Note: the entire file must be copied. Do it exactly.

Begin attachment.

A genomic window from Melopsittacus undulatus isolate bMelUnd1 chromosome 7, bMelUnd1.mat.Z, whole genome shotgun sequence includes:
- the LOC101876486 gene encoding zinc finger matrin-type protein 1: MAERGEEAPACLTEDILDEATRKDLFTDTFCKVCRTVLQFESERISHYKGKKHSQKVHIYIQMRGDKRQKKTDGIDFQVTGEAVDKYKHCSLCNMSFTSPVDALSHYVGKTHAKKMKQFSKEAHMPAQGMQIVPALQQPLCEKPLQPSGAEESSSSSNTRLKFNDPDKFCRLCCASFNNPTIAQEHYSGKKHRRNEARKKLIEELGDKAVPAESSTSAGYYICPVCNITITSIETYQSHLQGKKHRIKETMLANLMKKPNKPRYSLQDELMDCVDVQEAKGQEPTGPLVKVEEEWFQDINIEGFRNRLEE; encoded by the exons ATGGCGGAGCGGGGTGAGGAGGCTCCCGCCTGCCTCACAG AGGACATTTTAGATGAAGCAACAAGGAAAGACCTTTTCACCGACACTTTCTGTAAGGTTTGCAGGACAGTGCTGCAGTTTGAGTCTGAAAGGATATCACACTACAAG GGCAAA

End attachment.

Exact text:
A genomic window from Melopsittacus undulatus isolate bMelUnd1 chromosome 7, bMelUnd1.mat.Z, whole genome shotgun sequence includes:
- the LOC101876486 gene encoding zinc finger matrin-type protein 1: MAERGEEAPACLTEDILDEATRKDLFTDTFCKVCRTVLQFESERISHYKGKKHSQKVHIYIQMRGDKRQKKTDGIDFQVTGEAVDKYKHCSLCNMSFTSPVDALSHYVGKTHAKKMKQFSKEAHMPAQGMQIVPALQQPLCEKPLQPSGAEESSSSSNTRLKFNDPDKFCRLCCASFNNPTIAQEHYSGKKHRRNEARKKLIEELGDKAVPAESSTSAGYYICPVCNITITSIETYQSHLQGKKHRIKETMLANLMKKPNKPRYSLQDELMDCVDVQEAKGQEPTGPLVKVEEEWFQDINIEGFRNRLEE; encoded by the exons ATGGCGGAGCGGGGTGAGGAGGCTCCCGCCTGCCTCACAG AGGACATTTTAGATGAAGCAACAAGGAAAGACCTTTTCACCGACACTTTCTGTAAGGTTTGCAGGACAGTGCTGCAGTTTGAGTCTGAAAGGATATCACACTACAAG GGCAAA